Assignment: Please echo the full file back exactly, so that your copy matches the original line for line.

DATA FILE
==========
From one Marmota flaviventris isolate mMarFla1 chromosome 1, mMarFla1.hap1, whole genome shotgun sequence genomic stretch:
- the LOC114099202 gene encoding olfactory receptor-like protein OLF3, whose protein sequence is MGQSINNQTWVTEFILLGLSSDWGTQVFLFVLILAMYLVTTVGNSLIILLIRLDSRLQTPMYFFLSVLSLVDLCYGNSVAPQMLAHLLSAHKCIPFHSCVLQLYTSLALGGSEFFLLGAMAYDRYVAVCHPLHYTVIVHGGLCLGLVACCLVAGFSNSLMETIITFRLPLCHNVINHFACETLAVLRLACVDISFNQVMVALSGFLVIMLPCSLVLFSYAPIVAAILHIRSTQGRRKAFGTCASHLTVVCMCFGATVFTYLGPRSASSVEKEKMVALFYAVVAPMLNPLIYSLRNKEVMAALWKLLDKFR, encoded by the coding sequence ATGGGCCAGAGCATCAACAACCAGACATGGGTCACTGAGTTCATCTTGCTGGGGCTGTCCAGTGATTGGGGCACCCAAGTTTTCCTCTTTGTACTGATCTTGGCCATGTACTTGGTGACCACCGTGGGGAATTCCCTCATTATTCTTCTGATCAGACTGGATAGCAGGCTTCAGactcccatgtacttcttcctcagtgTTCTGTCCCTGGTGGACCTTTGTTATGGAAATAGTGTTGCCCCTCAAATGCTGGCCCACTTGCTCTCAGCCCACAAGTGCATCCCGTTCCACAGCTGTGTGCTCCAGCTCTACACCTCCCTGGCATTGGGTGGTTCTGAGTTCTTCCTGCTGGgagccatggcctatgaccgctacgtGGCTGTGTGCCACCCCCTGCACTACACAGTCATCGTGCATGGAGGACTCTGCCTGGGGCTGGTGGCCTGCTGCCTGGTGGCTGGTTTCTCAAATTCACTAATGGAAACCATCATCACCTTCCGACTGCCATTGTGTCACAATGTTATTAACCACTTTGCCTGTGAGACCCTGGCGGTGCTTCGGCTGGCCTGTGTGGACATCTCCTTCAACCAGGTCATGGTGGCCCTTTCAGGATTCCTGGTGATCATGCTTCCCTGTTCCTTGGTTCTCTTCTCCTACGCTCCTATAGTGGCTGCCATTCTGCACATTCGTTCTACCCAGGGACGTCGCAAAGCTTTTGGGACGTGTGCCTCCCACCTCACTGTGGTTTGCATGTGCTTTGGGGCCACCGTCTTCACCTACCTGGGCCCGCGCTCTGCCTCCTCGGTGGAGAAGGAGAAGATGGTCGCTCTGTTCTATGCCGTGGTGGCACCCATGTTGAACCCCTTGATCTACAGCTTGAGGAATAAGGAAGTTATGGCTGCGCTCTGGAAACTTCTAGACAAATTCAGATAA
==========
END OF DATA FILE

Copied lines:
From one Marmota flaviventris isolate mMarFla1 chromosome 1, mMarFla1.hap1, whole genome shotgun sequence genomic stretch:
- the LOC114099202 gene encoding olfactory receptor-like protein OLF3, whose protein sequence is MGQSINNQTWVTEFILLGLSSDWGTQVFLFVLILAMYLVTTVGNSLIILLIRLDSRLQTPMYFFLSVLSLVDLCYGNSVAPQMLAHLLSAHKCIPFHSCVLQLYTSLALGGSEFFLLGAMAYDRYVAVCHPLHYTVIVHGGLCLGLVACCLVAGFSNSLMETIITFRLPLCHNVINHFACETLAVLRLACVDISFNQVMVALSGFLVIMLPCSLVLFSYAPIVAAILHIRSTQGRRKAFGTCASHLTVVCMCFGATVFTYLGPRSASSVEKEKMVALFYAVVAPMLNPLIYSLRNKEVMAALWKLLDKFR, encoded by the coding sequence ATGGGCCAGAGCATCAACAACCAGACATGGGTCACTGAGTTCATCTTGCTGGGGCTGTCCAGTGATTGGGGCACCCAAGTTTTCCTCTTTGTACTGATCTTGGCCATGTACTTGGTGACCACCGTGGGGAATTCCCTCATTATTCTTCTGATCAGACTGGATAGCAGGCTTCAGactcccatgtacttcttcctcagtgTTCTGTCCCTGGTGGACCTTTGTTATGGAAATAGTGTTGCCCCTCAAATGCTGGCCCACTTGCTCTCAGCCCACAAGTGCATCCCGTTCCACAGCTGTGTGCTCCAGCTCTACACCTCCCTGGCATTGGGTGGTTCTGAGTTCTTCCTGCTGGgagccatggcctatgaccgctacgtGGCTGTGTGCCACCCCCTGCACTACACAGTCATCGTGCATGGAGGACTCTGCCTGGGGCTGGTGGCCTGCTGCCTGGTGGCTGGTTTCTCAAATTCACTAATGGAAACCATCATCACCTTCCGACTGCCATTGTGTCACAATGTTATTAACCACTTTGCCTGTGAGACCCTGGCGGTGCTTCGGCTGGCCTGTGTGGACATCTCCTTCAACCAGGTCATGGTGGCCCTTTCAGGATTCCTGGTGATCATGCTTCCCTGTTCCTTGGTTCTCTTCTCCTACGCTCCTATAGTGGCTGCCATTCTGCACATTCGTTCTACCCAGGGACGTCGCAAAGCTTTTGGGACGTGTGCCTCCCACCTCACTGTGGTTTGCATGTGCTTTGGGGCCACCGTCTTCACCTACCTGGGCCCGCGCTCTGCCTCCTCGGTGGAGAAGGAGAAGATGGTCGCTCTGTTCTATGCCGTGGTGGCACCCATGTTGAACCCCTTGATCTACAGCTTGAGGAATAAGGAAGTTATGGCTGCGCTCTGGAAACTTCTAGACAAATTCAGATAA